Suzuki Boulevard S40 – Wikipedia, the free encyclopedia | Motorcycles catalog with specifications, pictures, ratings, reviews and discusssions

Suzuki Boulevard S40 – Wikipedia, the free encyclopedia

16 Mar 2015 | Author: | Comments Off on Suzuki Boulevard S40 – Wikipedia, the free encyclopedia


Suzuki Boulevard 400

Suzuki Boulevard S40

Contents

History [ edit ]

The Savage was produced from 1986 to 2004. For 2005 it was renamed to the Boulevard S40 and production continues to this day. Apart from some slight cosmetic changes, the LS650 remained unchanged until 1993 when it undertook the most noticeable change going from 4 to 5 speeds. Motorcycles with single-cylinder engines continue to be good for beginners; with its easy handling and a curb weight of 381 lb.

Suzuki touts the S40 as an entry-level model to the cruiser line. [ 15 ] More experienced riders may find that its Easy Rider layout, and its ease of maintenance, put the S40 right up their street. With a seat height of less than 28inches, the Savage was deemed to be a friendly motorcycle for shorter people (including women) but riders taller than five-foot-ten can be comfortable on it, too, especially with the flatter handlebar of the Boulevard S40. [ 4 ] [ 5 ] [ 16 ]

The LS650/S40 engine is contemporaneous with the entire line of Suzuki DR650 engines, but these two single-cylinder engines were designed and developed separately. On the other hand, a smaller 396 cc version of the LS650 engine was produced for some markets. The LS400 Savage is nearly identical to its larger sibling, although the smaller bike uses a chain rather that a belt final drive. Suzuki also used this 396 cc single in a standard motorcycle. the ST400 Tempter .

Competition [ edit ]

The LS650 Savage was the first cruiser manufactured by Suzuki in 1986, and by 2013 had outlasted nearly all of its competitors, including the Yamaha SR500. The Kawasaki Vulcan 400 entry-level cruiser with a V-twin engine was introduced the same year as the Suzuki Savage, and the Vulcan 500 LTD with a parallel-twin engine was introduced in 1990.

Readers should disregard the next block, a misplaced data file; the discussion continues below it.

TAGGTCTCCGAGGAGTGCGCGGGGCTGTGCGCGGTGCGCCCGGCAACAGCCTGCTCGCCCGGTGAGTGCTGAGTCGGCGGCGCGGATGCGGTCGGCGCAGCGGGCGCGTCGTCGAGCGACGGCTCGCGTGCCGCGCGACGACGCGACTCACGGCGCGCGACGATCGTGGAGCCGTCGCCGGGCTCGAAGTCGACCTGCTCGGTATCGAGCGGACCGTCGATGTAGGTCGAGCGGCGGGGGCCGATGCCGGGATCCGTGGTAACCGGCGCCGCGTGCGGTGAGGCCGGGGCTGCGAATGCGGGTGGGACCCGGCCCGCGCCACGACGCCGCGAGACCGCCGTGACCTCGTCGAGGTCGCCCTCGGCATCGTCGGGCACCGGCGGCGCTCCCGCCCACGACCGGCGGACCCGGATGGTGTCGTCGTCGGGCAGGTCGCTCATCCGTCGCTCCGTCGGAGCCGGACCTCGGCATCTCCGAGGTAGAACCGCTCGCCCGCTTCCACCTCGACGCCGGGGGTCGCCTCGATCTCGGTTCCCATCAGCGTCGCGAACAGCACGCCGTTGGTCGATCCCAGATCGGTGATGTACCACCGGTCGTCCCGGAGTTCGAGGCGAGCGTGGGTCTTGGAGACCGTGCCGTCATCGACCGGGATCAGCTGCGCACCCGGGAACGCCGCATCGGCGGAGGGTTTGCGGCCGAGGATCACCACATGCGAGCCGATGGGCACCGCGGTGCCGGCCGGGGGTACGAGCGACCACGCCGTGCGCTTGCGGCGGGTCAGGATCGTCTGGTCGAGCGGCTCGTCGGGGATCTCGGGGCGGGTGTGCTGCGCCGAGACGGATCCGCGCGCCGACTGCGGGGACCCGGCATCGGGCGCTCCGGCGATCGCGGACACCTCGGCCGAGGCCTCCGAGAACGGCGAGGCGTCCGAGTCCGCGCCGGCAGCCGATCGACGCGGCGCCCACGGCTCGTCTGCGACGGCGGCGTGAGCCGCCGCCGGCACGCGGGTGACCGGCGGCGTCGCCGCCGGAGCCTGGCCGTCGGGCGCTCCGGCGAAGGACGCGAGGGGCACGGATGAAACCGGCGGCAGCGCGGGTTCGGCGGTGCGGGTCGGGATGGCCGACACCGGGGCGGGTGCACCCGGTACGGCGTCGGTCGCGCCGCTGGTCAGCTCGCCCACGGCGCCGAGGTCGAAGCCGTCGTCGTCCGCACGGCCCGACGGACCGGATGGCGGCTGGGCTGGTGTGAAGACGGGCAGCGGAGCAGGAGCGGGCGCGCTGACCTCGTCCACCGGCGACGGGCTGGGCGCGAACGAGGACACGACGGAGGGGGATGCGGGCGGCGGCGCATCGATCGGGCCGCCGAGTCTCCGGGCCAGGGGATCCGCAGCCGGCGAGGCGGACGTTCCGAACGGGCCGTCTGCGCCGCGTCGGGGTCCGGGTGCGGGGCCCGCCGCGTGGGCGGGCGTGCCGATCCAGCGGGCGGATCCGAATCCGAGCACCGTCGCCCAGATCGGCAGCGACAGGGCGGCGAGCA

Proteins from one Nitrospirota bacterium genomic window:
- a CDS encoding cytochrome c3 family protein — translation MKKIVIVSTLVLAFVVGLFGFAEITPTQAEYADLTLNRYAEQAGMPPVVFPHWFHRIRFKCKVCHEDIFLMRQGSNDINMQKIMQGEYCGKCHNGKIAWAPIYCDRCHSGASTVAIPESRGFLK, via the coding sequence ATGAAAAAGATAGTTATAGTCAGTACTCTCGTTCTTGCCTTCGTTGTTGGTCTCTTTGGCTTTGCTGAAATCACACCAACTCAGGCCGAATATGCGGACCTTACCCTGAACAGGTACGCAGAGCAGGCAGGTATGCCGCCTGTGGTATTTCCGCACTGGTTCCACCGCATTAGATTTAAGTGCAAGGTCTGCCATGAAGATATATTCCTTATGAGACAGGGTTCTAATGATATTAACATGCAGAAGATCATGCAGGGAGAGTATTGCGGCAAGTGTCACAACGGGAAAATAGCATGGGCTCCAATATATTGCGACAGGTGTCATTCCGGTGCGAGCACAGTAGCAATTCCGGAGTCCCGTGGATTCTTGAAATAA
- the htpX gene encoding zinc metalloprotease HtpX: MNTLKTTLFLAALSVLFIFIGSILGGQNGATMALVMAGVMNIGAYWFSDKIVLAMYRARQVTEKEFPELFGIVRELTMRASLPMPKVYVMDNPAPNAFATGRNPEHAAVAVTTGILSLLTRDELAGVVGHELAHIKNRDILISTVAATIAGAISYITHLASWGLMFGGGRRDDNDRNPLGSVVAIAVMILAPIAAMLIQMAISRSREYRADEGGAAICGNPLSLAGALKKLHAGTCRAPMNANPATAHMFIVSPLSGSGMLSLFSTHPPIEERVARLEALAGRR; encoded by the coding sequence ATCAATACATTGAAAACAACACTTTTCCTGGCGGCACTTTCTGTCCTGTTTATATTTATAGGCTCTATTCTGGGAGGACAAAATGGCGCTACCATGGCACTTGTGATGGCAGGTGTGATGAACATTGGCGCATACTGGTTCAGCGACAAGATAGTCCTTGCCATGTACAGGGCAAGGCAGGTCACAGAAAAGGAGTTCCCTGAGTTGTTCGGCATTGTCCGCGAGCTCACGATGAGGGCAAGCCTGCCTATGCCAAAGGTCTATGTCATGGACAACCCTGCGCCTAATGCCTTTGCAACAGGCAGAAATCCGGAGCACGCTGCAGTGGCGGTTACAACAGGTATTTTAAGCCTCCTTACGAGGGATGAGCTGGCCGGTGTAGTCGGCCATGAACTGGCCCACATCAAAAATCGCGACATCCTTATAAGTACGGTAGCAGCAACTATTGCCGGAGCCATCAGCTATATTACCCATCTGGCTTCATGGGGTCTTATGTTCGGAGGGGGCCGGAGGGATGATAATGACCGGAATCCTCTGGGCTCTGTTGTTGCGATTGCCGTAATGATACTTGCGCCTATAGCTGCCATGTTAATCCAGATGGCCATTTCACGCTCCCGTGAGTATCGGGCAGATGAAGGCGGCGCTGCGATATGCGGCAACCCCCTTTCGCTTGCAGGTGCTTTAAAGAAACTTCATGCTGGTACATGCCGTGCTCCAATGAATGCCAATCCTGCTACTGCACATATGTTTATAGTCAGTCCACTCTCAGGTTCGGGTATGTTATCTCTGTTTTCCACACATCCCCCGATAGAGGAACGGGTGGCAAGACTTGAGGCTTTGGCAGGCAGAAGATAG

One of the few small cruiser motorcycles available with a shaft drive as an alternative to either chain or belt final drive, the Yamaha Virago 535 was introduced in 1987. Honda launched the Shadow VLX. with a 583 cc V-twin for the 1988 model year to compete with the single-cylinder Savage. The Savage’s persona was a bike that stayed out of harm’s way, with a torquey engine (although underpowered for its displacement) that made few demands on the rider. [ 4 ] [ 17 ] [ 18 ] [ 19 ]

Compared to the discontinued Buell Blast. which had a 30 c.i.d. single-cylinder engine with somewhat heavier vibration, the S40 is a more versatile and less expensive entry-level motorcycle. [ 20 ]

The Boulevard S40 fills the gap between less powerful 250 cc entry-level cruisers and more powerful twin-cylinder 500-650 cc cruisers. The S40’s smaller competitors currently are the Yamaha V-Star 250 and the Honda Rebel 250. Although some consider the S40 too powerful for a novice motorcyclist, the bike’s light weight and low seat height make it ideal for beginners who feel that 250 cc bikes are just too small.

The S40 has larger shaft-driven rivals in the Yamaha V-Star 650 Custom. as well as the Honda Shadow Spirit 750. which boasts its super-low 25.7-inch seat height. Similarly, the Sportster XL883L Low, and later SuperLow, are Harley-Davidson’s starter bikes. [ 5 ] [ 21 ] [ 22 ] [ 23 ]

Performance [ edit ]

Large single-cylinder engines like this one are sometimes affectionately referred to as a one-lunger or thumper . in the tradition of high-performance ‘Big Singles’ from the British post-war era such as the Velocette Venom and Thruxton models, or BSA Gold Star and B50. Classic British motorcycles also inspired the design of the legendary Yamaha SR500. which preceded the Suzuki LS650 by eight years. [ 24 ]

Suzuki’s ‘Big Single’ is a 40 c.i.d. (652 cc), four-stroke. air-cooled. single overhead camshaft power plant, incorporating a Twin-Swirl Combustion Chamber (TSCC) cylinder head design first used in the Suzuki GSX series motorcycle engines. This engine runs quite smoothly for a single, thanks to a balance shaft ; its middling output of 31 horsepower is more than enough for stop-and-go traffic (specs for individual model years vary from 30 to 33 horsepower). At 60 mph the engine is spinning at a moderate 3940 revs, and the Boulevard S40 cruises comfortably at 70 mph. [ 5 ] [ 20 ]

In 1996 Motorcycle Consumer News measured 24.6 horsepower at the rear wheel of an LS650 Savage, and a rear-wheel torque of 30.5 pound-foot. The LS650 registered a quarter-mile time of 15.3 seconds at a speed of 81.1 mph, and an average fuel mileage of 50 mpg. [ 3 ] In a 2006 road test, Motorcycle Cruiser magazine ascertained that a Boulevard S40 could do the quarter mile in 16.35 sec at 77.2 mph. Average fuel milage for the S40 was 52.9 mpg. [ 5 ]

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